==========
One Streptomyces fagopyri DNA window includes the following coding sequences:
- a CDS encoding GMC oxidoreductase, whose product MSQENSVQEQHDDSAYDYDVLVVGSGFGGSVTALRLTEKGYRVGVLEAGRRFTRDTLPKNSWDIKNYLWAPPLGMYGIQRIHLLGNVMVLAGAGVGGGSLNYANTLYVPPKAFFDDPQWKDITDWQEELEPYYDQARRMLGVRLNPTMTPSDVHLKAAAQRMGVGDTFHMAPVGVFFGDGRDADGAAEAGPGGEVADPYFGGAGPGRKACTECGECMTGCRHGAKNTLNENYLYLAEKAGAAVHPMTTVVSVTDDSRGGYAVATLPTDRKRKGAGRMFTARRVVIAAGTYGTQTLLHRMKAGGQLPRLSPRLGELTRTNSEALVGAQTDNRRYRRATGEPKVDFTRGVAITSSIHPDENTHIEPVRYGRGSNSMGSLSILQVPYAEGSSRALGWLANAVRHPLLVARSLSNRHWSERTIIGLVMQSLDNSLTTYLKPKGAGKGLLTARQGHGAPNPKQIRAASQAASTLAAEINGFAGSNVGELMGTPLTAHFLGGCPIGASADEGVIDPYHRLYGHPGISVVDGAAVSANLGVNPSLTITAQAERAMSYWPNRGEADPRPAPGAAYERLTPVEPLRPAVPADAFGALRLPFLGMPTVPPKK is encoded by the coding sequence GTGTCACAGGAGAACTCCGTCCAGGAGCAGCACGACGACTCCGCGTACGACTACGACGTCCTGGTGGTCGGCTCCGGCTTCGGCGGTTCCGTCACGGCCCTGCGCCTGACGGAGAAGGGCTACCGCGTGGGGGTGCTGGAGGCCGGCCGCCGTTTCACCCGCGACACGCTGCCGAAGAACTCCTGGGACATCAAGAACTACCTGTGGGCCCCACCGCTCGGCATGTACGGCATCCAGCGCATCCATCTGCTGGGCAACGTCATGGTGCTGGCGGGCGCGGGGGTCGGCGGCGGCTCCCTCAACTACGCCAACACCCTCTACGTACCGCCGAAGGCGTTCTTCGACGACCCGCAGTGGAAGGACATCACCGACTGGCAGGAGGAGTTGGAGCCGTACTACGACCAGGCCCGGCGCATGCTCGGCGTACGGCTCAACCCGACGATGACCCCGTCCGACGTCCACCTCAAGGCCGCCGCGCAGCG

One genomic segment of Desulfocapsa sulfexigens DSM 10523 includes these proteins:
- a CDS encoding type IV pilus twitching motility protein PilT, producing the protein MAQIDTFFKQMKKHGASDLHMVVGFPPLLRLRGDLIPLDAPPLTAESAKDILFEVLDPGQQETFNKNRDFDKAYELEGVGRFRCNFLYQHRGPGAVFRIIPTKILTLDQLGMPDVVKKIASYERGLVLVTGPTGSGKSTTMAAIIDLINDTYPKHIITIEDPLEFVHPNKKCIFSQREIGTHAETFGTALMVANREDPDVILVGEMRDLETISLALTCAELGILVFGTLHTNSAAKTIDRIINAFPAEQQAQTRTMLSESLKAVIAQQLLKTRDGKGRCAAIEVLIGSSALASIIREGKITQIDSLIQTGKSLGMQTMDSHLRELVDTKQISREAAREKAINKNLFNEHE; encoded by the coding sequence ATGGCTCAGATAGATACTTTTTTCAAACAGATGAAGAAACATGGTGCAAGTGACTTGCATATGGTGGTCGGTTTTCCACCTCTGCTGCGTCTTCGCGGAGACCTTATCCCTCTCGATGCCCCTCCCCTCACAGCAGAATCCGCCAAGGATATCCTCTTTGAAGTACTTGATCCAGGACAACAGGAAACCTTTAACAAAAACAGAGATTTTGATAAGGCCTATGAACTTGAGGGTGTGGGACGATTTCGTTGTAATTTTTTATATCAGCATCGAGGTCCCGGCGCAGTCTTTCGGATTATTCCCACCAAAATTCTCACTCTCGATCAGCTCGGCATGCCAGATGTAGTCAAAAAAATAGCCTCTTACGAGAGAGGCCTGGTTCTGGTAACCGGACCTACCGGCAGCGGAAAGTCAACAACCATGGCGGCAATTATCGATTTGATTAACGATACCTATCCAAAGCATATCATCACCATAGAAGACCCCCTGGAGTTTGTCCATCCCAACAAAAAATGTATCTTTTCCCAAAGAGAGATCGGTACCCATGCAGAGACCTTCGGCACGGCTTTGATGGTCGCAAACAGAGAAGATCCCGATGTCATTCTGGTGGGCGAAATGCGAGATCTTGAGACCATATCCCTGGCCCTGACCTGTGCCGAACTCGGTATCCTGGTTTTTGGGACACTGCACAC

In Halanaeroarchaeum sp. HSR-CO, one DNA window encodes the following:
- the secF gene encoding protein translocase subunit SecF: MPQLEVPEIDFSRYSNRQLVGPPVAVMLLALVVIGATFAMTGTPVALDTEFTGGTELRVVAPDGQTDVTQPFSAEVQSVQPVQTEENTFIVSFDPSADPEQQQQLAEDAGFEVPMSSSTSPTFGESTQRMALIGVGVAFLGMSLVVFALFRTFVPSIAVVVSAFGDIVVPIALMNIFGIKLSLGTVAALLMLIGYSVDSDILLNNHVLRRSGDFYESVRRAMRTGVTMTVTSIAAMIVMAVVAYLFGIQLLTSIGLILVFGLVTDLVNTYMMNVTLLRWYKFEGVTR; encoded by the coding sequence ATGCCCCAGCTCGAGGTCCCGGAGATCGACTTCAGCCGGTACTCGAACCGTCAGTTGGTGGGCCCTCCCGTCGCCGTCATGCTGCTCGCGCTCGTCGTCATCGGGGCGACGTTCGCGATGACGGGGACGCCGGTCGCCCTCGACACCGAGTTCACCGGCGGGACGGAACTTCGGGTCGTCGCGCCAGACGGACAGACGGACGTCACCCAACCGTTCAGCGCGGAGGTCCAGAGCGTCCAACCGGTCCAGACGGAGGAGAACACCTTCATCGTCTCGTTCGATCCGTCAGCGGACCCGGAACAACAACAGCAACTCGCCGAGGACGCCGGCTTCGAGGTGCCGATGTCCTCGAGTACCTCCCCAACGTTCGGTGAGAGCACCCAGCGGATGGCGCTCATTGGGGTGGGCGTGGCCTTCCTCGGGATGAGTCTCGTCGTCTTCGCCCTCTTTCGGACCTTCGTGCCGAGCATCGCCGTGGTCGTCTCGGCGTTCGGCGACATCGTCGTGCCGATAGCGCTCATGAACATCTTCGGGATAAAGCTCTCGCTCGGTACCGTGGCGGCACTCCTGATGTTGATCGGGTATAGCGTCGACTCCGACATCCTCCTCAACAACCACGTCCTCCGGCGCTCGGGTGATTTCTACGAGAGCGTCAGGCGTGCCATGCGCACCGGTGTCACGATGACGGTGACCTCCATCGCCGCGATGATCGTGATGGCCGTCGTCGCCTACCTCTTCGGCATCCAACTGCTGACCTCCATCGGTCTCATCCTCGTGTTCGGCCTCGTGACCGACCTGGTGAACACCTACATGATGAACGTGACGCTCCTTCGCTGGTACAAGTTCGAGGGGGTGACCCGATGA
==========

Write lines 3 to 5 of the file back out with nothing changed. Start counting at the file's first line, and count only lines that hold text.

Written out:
One genomic segment of Desulfocapsa sulfexigens DSM 10523 includes these proteins:
- a CDS encoding type IV pilus twitching motility protein PilT, producing the protein MAQIDTFFKQMKKHGASDLHMVVGFPPLLRLRGDLIPLDAPPLTAESAKDILFEVLDPGQQETFNKNRDFDKAYELEGVGRFRCNFLYQHRGPGAVFRIIPTKILTLDQLGMPDVVKKIASYERGLVLVTGPTGSGKSTTMAAIIDLINDTYPKHIITIEDPLEFVHPNKKCIFSQREIGTHAETFGTALMVANREDPDVILVGEMRDLETISLALTCAELGILVFGTLHTNSAAKTIDRIINAFPAEQQAQTRTMLSESLKAVIAQQLLKTRDGKGRCAAIEVLIGSSALASIIREGKITQIDSLIQTGKSLGMQTMDSHLRELVDTKQISREAAREKAINKNLFNEHE; encoded by the coding sequence ATGGCTCAGATAGATACTTTTTTCAAACAGATGAAGAAACATGGTGCAAGTGACTTGCATATGGTGGTCGGTTTTCCACCTCTGCTGCGTCTTCGCGGAGACCTTATCCCTCTCGATGCCCCTCCCCTCACAGCAGAATCCGCCAAGGATATCCTCTTTGAAGTACTTGATCCAGGACAACAGGAAACCTTTAACAAAAACAGAGATTTTGATAAGGCCTATGAACTTGAGGGTGTGGGACGATTTCGTTGTAATTTTTTATATCAGCATCGAGGTCCCGGCGCAGTCTTTCGGATTATTCCCACCAAAATTCTCACTCTCGATCAGCTCGGCATGCCAGATGTAGTCAAAAAAATAGCCTCTTACGAGAGAGGCCTGGTTCTGGTAACCGGACCTACCGGCAGCGGAAAGTCAACAACCATGGCGGCAATTATCGATTTGATTAACGATACCTATCCAAAGCATATCATCACCATAGAAGACCCCCTGGAGTTTGTCCATCCCAACAAAAAATGTATCTTTTCCCAAAGAGAGATCGGTACCCATGCAGAGACCTTCGGCACGGCTTTGATGGTCGCAAACAGAGAAGATCCCGATGTCATTCTGGTGGGCGAAATGCGAGATCTTGAGACCATATCCCTGGCCCTGACCTGTGCCGAACTCGGTATCCTGGTTTTTGGGACACTGCACAC

In Halanaeroarchaeum sp. HSR-CO, one DNA window encodes the following: